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GEM November Speaker Series: Commodity Transactions in Distress: An Alphabet Soup of Preventive Medicine

December 1, 2012
C  Freedgood

Charles O. Freedgood

“Commodity Transactions in Distress: An Alphabet Soup of Preventive Medicine” was the topic of GEM’s November Speaker Series featuring Charles O. Freedgood, Managing Director at JPMorgan Chase Bank.

Freedgood gave an overview, from a banker’s perspective, on the types of lending arrangements with oil companies, how they are structured, and an overlay of the bankruptcy elements. He also explained several financing alternatives such as reserve based lending, asset based loans, and forward contracts such as hedging and supply.

“Based on the structure, and terms of each one of these different kinds of arrangements the outcome will be different,” Freedgood said. “If you have only one takeaway after the hour is that the terms and structure of these different types of facilities will result in different outcomes based on the kinds of assets that underlie them, the kinds of provisions that are in them, and what actions people take

to protect themselves.”

Reserve based lending, a commonly used technique for financing oil and gas assets that are already in production, is the practice of offering corporate loans secured by the underlying reserves, and may include a variety of terms and conditions tied to the company’s operations.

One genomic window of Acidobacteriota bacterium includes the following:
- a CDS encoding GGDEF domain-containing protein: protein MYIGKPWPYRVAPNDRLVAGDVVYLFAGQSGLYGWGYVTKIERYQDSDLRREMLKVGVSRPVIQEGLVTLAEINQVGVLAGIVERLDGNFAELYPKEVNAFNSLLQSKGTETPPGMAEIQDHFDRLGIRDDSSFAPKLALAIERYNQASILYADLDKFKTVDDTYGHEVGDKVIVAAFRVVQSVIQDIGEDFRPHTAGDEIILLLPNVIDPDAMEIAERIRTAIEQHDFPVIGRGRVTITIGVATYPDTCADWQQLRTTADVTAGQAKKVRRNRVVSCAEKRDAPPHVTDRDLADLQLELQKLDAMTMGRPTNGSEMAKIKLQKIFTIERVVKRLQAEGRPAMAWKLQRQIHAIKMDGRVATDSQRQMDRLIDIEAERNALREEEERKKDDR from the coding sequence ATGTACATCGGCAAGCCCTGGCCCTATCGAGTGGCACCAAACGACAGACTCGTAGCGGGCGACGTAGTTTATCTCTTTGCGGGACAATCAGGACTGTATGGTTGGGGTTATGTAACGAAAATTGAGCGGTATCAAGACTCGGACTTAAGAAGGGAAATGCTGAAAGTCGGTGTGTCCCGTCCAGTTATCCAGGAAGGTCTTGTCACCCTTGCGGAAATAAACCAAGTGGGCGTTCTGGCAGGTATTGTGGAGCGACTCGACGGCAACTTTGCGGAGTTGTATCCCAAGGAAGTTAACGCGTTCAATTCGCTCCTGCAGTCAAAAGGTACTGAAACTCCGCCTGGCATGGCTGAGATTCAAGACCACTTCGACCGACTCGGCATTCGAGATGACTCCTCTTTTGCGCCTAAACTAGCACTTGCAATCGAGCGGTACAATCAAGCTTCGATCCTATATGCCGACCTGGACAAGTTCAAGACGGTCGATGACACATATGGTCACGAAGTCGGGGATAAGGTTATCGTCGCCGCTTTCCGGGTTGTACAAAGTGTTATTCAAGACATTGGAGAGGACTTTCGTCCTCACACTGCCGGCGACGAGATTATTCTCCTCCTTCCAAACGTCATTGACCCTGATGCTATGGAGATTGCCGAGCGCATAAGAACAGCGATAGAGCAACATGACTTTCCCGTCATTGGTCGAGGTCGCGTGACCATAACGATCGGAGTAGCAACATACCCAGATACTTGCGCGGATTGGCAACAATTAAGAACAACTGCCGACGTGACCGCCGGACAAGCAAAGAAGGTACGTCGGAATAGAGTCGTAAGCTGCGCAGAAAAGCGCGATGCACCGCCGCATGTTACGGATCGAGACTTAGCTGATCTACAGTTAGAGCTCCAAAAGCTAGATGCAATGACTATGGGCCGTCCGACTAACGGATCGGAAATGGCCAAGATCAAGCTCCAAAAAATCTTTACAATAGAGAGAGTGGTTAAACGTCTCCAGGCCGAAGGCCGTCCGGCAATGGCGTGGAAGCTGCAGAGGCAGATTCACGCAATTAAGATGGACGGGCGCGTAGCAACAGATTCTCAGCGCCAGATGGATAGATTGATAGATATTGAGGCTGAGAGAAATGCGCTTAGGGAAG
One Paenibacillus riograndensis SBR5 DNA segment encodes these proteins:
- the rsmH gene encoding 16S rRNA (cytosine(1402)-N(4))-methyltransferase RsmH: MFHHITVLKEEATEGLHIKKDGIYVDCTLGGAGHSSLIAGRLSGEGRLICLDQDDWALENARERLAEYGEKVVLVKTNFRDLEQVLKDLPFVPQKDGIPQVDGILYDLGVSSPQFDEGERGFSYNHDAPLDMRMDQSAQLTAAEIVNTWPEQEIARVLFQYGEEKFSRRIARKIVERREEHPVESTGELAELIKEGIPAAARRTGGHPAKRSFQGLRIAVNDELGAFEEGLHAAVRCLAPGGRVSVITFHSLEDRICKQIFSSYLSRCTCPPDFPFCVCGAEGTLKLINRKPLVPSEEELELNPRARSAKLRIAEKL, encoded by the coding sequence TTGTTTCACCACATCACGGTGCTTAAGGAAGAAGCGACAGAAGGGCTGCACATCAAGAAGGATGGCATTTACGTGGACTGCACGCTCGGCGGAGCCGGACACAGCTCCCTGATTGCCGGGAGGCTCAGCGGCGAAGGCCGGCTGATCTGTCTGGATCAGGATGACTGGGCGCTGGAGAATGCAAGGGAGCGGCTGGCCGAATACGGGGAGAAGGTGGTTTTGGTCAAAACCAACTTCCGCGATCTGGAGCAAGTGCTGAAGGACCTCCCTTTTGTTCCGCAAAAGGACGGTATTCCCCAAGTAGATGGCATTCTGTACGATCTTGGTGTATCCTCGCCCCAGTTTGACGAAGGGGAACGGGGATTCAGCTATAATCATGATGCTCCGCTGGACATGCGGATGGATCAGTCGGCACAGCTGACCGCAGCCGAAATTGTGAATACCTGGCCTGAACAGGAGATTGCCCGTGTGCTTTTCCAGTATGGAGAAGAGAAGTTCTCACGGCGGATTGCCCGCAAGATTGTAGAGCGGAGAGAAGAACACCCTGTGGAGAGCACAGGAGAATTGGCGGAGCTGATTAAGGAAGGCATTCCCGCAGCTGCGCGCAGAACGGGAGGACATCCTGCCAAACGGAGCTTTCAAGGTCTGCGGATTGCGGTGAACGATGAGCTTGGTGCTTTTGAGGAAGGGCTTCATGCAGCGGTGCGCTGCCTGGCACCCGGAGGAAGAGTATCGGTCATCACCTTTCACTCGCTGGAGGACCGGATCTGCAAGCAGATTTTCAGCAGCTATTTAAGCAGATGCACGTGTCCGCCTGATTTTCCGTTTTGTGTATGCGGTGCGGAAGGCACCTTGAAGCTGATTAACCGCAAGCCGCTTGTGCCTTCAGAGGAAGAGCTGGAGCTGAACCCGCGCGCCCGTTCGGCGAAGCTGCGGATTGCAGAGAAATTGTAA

Asset based loans are secured revolving credit facilities that are committed to by banks and other traditional commercial finance lenders. Typical candidates for asset based loans are borrowers who have significant asset value and may not generate sufficient cash flow to support a larger cash-flow type facility. In the event of a bankruptcy, the automatic stay becomes effective and the lender cannot enforce its liens on the collateral. However, in order for the debtor to use the collateral it must provide adequate protection to the lender.

Forward contracts are contracts used to purchase, sell, or transfer a commodity with a maturity date. Commodities captured under these types of arrangements include: natural gas, crude oil, refined products, coal, electricity, agricultural products, metals, emissions and weather. The rights under a forward contract are limited to only the ones which it specifically includes or has under law. If a forward contract does not contain a provision that allows for termination upon a bankruptcy filing, then the contract may not be terminated upon a bankruptcy filing.

The GEM Speaker Series are presented by the Global Energy Management Program at the University of Colorado Denver Business School. The series delivers free professional development seminars featuring top energy experts discussing the latest issues and topics relevant to the industry today.

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